"A valuable contribution to Katherine Anne Porter scholarship. The book presents a clear, authoritative argument for Porter's exacting commitment to truth in her fiction and for a unity of imagery and theme that culminates in Ship of Fools."
—South Atlantic Review
In Truth and Vision in Katherine Anne Porter's Fiction, Darlene Unrue examines the encompassing themes that underlie Porter's shorter fiction and that combined to create the haunting events of her complex metaphorical novel, Ship of Fools. Porter believed that men and women are compelled toward discovering the truth about their existence, but that the nature of our world makes those truths difficult to discern. In her writing, Unrue finds, Porter explored not only this basic human need to confront the truth, but also the bewilderment and suffering that are so often the results of failing to fulfill that need.
Often in Porter's fiction the movement toward truth is obstructed by the hollow beliefs and illusions that abound in the world—by the seductions of ideology and dogmatic religion, by romantic love or the vision of a golden past. Clinging to such illusions, using them to lend a false coherence to their lives, Porter's characters are led away from the hard realization that truth requires accepting the existence of the unknowable at the center of life, and that what is knowable lies within themselves.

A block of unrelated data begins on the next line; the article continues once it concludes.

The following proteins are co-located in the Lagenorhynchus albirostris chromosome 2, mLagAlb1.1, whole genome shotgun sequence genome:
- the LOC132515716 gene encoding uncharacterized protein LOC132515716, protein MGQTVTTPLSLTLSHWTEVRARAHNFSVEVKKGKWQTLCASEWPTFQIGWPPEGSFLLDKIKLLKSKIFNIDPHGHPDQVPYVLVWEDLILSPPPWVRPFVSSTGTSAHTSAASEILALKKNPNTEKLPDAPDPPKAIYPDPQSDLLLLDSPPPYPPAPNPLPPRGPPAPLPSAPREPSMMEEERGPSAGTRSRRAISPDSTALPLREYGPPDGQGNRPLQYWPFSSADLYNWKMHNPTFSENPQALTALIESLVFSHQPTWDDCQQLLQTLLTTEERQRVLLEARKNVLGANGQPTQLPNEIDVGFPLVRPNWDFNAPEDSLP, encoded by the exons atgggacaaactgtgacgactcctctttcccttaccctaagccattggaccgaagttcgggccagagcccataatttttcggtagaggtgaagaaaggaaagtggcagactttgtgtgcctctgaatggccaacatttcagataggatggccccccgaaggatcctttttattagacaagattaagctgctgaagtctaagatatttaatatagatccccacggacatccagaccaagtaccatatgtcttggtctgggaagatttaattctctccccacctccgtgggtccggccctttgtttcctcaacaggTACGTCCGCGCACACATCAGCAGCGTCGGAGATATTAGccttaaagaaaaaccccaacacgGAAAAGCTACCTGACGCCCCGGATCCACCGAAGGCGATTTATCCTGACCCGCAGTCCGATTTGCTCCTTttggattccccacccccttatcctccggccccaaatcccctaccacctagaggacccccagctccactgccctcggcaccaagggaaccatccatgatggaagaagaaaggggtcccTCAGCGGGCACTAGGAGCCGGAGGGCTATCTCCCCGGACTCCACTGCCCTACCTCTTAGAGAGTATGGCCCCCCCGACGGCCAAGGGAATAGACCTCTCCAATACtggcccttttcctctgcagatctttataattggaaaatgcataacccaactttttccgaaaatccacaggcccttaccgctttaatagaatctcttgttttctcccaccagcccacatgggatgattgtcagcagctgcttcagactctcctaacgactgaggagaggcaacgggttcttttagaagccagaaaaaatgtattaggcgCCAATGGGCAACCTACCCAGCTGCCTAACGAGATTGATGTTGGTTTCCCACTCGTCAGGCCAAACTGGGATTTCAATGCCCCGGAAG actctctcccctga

Drawing on essays, reviews, letters, and notes, as well as on the intricate fabric of the fiction, this study traces Porter's pursuit of the truth through the creation of a body of fiction in which, from fragments of life, she could assemble an honest vision of the world.
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